If you visited and enjoyed the outstanding collection of the Accademia Gallery you probably were struck by The Tempest (La tempesta) for its unconventional theme and elusive meaning.
The Tempest is a milestone, a revolutionary painting in the history of Venetian art from many points of view. From the point of view of content the landscape is for the first time not a backdrop, but the main subject; from the point of view of technique it is one of the first paintings on canvas done using oil colours and no longer tempera on a wooden panel. Amazing is how one dominating colour such as green flows into the blue and vice versa.
This painting fascinates and mesmerizes also modern viewers for its suspended atmosphere and the impossibility of finding a sense in the nursing lady and the man holding a staff and the threatening lightning bolt. There is however another painting by Giorgione, that bypasses with its enigmatic subject the Tempest. It is a relatively small painting, the Od Woman (La vecchia), also housed in the Accademia Gallery.
The Old Woman
An old lady with wrinkles stands out against a black background behind a simple windowsill. She looks from a side angle directly into the eyes of the viewer; her untidy, greying and thinning hair is kept untidily together under a headscarf. Her mouth is half open, her teeth crooked, a white shawl on her left shoulder, as if she had just placed it there with her right hand. Her right index finger points towards herself holding a scroll of paper with the writing col tempo (with time) on it.
The German painter Albrecht Dürer worked during his second visit to Venice, or shortly after on a similar subject, now displayed in Vienna in the Kunsthistorisches Museum.
Dürer painted a young, unknown man, perhaps a German merchant, he had met in Venice. On the back he painted an old lady with a bag of coins (referred to as Avarice and the worthlessness of earthly fortune) sharing with Giorgione’s woman the loose strand of hair and the unusual facial expression.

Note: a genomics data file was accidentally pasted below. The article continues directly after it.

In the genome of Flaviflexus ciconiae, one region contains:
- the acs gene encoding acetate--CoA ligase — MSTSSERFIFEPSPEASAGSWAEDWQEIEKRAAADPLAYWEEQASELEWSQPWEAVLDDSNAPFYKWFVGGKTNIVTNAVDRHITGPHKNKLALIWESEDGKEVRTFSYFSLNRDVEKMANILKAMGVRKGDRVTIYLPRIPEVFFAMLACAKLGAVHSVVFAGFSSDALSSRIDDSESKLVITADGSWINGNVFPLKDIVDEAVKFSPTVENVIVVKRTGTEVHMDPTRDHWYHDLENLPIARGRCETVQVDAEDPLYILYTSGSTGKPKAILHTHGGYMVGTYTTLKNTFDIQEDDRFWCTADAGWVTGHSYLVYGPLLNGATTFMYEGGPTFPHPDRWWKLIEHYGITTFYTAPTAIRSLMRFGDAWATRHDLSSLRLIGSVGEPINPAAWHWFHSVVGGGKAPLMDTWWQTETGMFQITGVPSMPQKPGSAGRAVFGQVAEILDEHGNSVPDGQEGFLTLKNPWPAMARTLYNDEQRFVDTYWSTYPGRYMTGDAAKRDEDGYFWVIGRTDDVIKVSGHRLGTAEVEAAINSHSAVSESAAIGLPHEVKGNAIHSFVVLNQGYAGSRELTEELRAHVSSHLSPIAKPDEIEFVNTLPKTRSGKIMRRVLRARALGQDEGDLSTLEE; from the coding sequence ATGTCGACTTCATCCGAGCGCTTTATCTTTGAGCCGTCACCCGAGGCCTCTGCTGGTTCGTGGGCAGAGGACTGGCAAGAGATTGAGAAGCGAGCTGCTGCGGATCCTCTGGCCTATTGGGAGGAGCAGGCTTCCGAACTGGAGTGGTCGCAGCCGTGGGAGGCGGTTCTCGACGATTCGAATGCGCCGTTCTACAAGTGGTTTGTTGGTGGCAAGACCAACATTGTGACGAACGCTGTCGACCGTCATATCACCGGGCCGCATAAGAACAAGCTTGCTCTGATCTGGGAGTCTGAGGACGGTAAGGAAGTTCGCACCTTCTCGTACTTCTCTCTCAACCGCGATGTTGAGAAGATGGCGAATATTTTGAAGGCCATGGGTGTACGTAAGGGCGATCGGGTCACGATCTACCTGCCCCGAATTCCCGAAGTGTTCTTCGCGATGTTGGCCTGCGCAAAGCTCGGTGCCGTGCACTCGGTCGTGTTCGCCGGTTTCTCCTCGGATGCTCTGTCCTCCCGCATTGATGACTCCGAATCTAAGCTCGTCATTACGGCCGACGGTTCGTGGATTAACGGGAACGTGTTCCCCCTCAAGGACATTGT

Could it be the surviving part of a lost panel of a double portrait, with a hinge in the middle since they share evident thematic similarities?
The old woman was restored in 2019 thanks to the Foundation for Italian Art & Culture in approximately 7 months by 2 experts. The old ‘make up’ was freshened up and now she looks like 500 years ago. ‚lifted‘ in the best possible way, all signs of senescence and old age have disappeared! 2 restoration campaigns (carried out by Pellicioli and Nonfarmale) and 2 photos from the late 19th and beginning of the 20 th century (Carlo Naya and Anderson) offer a good starting point for comparisons. The painted surface was cleaned, overpaintings and altered varnish (nose, forehead, cheek, railing) removed; dress, shawl and headscarf are in good condition, the missing pieces were integrated, a new layer of varnish was added and the tension system of the canvas improved. The canvas is the original one, very thin, typical for Flemish painting.
When you look back to her, you realize how her expression is intense, not a caricature, just a statement, this is how I am.
Owners and collectors
It was mentioned for the first time in the inventory by the noble man Vendramin, as a portrait by Giorgione in a frame with the Vendramin coat of arms (the present frame is not the original one, as there are no signs of this coat of arms), then it passed over into the collection of the merchant Cristoforo Orsetti and then to Girolamo Manfrin’s, as Titian’s mother by the workshop of Giorgione (mano giorgionesca).
In 1856 Franz Joseph of Austria purchased it and gave it to Venice, as the old woman, mother of Titian in the manner of Giorgione (alla maniera del Giorgione).
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